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Concept# Combinatorial group theory

Summary

In mathematics, combinatorial group theory is the theory of free groups, and the concept of a presentation of a group by generators and relations. It is much used in geometric topology, the fundamental group of a simplicial complex having in a natural and geometric way such a presentation.
A very closely related topic is geometric group theory, which today largely subsumes combinatorial group theory, using techniques from outside combinatorics besides.
It also comprises a number of algorithmically insoluble problems, most notably the word problem for groups; and the classical Burnside problem.
See for a detailed history of combinatorial group theory.
A proto-form is found in the 1856 icosian calculus of William Rowan Hamilton, where he studied the icosahedral symmetry group via the edge graph of the dodecahedron.
The foundations of combinatorial group theory were laid by Walther von Dyck, student of Felix Klein, in the early 1880s, who gave the first systematic study of groups by generators and relations.

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Combinatorial group theory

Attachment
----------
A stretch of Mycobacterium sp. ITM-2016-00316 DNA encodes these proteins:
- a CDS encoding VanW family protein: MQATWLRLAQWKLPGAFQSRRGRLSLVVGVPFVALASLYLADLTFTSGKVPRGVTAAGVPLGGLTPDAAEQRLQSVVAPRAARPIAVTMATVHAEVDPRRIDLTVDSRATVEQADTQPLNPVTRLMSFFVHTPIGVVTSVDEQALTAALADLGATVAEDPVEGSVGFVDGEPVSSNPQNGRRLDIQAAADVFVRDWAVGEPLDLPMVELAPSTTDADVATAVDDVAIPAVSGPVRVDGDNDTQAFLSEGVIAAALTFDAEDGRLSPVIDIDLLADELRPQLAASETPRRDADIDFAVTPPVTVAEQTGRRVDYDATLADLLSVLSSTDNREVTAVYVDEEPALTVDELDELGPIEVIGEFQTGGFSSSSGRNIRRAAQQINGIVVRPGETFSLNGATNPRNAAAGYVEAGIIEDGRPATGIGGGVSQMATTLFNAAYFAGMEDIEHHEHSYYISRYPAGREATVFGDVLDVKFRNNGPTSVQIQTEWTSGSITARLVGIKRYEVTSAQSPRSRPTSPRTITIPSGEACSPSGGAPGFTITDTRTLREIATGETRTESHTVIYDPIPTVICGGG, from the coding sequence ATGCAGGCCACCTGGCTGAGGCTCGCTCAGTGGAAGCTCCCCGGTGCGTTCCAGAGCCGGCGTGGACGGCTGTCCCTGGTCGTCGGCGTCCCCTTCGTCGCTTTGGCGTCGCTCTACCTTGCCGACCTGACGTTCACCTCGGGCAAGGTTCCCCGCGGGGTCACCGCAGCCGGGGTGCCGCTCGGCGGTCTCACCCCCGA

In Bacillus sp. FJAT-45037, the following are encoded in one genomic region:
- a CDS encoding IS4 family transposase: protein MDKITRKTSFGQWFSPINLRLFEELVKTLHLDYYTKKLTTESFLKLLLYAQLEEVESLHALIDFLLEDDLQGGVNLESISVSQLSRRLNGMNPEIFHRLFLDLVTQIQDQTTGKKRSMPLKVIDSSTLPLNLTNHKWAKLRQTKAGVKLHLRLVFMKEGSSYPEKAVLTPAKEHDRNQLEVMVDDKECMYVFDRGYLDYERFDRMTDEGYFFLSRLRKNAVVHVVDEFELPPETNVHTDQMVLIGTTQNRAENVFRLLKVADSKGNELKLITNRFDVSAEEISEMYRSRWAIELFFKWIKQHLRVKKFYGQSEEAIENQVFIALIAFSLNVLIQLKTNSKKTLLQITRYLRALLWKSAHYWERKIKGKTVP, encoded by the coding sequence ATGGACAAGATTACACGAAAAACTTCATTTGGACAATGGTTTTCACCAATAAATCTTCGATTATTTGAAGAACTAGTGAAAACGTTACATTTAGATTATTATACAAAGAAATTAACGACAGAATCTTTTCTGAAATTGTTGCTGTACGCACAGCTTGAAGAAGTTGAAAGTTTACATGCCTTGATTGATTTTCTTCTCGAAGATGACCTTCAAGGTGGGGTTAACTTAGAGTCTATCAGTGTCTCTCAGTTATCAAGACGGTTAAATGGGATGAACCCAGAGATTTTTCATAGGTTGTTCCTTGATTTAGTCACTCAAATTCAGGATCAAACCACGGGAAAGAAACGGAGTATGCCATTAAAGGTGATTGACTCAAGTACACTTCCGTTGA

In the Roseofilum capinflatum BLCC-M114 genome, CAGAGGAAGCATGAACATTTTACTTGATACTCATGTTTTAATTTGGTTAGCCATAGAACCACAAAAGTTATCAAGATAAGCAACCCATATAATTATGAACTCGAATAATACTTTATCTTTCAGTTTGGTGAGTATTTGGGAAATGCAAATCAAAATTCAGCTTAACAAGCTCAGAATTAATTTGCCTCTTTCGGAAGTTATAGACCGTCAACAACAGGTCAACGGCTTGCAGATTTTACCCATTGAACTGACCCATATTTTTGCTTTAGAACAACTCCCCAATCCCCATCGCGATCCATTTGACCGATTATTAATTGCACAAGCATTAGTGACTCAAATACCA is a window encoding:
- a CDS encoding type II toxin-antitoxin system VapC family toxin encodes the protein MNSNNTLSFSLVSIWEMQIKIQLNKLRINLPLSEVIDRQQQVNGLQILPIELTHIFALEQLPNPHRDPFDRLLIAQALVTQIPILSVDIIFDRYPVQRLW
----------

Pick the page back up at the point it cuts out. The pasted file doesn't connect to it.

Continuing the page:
In mathematics, combinatorial group theory is the theory of free groups, and the concept of a presentation of a group by generators and relations. It is much used in geometric topology, the fundamental group of a simplicial complex having in a natural and geometric way such a presentation. A very closely related topic is geometric group theory, which today largely subsumes combinatorial group theory, using techniques from outside combinatorics besides.

Presentation of a group

In mathematics, a presentation is one method of specifying a group. A presentation of a group G comprises a set S of generators—so that every element of the group can be written as a product of powers of some of these generators—and a set R of relations among those generators. We then say G has presentation Informally, G has the above presentation if it is the "freest group" generated by S subject only to the relations R. Formally, the group G is said to have the above presentation if it is isomorphic to the quotient of a free group on S by the normal subgroup generated by the relations R.